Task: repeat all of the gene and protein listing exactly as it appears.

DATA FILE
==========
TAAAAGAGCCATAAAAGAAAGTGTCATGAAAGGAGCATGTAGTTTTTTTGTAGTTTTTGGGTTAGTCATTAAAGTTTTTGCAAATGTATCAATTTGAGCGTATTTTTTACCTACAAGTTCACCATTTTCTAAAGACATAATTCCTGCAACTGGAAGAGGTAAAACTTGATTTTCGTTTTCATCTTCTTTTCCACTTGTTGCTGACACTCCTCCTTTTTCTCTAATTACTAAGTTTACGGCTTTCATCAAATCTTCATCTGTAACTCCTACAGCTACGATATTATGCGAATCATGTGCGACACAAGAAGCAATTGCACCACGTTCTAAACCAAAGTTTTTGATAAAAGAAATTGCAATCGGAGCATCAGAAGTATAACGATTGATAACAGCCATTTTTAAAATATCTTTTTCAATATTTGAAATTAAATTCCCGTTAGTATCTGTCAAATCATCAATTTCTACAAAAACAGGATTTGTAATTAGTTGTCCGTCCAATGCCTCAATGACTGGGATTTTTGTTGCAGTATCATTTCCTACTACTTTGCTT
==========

TAAAAGAGCCATAAAAGAAAGTGTCATGAAAGGAGCATGTAGTTTTTTTGTAGTTTTTGGGTTAGTCATTAAAGTTTTTGCAAATGTATCAATTTGAGCGTATTTTTTACCTACAAGTTCACCATTTTCTAAAGACATAATTCCTGCAACTGGAAGAGGTAAAACTTGATTTTCGTTTTCATCTTCTTTTCCACTTGTTGCTGACACTCCTCCTTTTTCTCTAATTACTAAGTTTACGGCTTTCATCAAATCTTCATCTGTAACTCCTACAGCTACGATATTATGCGAATCATGTGCGACACAAGAAGCAATTGCACCACGTTCTAAACCAAAGTTTTTGATAAAAGAAATTGCAATCGGAGCATCAGAAGTATAACGATTGATAACAGCCATTTTTAAAATATCTTTTTCAATATTTGAAATTAAATTCCCGTTAGTATCTGTCAAATCATCAATTTCTACAAAAACAGGATTTGTAATTAGTTGTCCGTCCAATGCCTCAATGACTGGGATTTTTGTTGCAGTATCATTTCCTACTACTTTGCTT